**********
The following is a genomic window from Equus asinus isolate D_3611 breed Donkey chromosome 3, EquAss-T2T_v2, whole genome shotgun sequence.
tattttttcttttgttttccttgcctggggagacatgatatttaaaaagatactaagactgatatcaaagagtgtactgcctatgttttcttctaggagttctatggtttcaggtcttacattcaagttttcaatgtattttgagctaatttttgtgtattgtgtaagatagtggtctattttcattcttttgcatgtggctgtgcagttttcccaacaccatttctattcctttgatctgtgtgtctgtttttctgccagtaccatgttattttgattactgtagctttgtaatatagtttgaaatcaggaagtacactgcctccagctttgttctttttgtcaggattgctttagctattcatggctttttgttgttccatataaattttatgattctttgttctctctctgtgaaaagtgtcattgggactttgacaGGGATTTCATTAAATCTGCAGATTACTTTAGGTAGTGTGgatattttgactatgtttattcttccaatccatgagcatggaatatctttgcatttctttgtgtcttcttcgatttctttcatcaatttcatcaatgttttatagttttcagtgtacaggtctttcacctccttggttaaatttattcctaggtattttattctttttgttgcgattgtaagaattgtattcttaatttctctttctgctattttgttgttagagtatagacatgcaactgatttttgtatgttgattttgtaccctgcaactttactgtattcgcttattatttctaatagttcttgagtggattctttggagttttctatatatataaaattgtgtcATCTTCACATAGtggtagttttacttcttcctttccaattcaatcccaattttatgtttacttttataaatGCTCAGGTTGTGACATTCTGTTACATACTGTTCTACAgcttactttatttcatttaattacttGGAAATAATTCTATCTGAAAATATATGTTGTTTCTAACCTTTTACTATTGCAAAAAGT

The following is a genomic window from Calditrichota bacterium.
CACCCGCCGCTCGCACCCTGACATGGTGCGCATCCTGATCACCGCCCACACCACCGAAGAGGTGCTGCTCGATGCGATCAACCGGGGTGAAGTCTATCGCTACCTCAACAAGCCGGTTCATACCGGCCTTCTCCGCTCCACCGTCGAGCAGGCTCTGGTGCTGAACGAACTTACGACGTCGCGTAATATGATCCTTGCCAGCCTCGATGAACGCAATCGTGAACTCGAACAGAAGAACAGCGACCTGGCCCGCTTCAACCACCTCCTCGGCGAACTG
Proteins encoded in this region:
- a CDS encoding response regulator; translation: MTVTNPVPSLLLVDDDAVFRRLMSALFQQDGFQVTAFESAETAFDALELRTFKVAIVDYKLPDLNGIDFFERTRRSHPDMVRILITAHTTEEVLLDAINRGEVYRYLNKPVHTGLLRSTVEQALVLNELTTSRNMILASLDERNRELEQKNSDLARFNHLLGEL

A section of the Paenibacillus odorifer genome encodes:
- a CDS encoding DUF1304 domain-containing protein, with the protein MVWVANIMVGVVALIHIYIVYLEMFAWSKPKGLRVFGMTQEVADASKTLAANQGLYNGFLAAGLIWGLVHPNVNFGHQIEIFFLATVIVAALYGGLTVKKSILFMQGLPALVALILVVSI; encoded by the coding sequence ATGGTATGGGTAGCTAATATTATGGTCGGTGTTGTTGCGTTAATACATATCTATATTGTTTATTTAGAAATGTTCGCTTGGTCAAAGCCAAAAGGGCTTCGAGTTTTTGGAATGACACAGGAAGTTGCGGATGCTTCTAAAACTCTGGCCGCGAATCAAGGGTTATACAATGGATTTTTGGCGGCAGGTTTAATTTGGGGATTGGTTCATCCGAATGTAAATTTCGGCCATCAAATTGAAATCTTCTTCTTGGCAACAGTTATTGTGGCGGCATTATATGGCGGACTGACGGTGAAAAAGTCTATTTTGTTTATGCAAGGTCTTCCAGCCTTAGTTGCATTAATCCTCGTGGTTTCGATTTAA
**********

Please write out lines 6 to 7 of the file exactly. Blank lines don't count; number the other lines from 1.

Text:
- a CDS encoding response regulator; translation: MTVTNPVPSLLLVDDDAVFRRLMSALFQQDGFQVTAFESAETAFDALELRTFKVAIVDYKLPDLNGIDFFERTRRSHPDMVRILITAHTTEEVLLDAINRGEVYRYLNKPVHTGLLRSTVEQALVLNELTTSRNMILASLDERNRELEQKNSDLARFNHLLGEL

A section of the Paenibacillus odorifer genome encodes: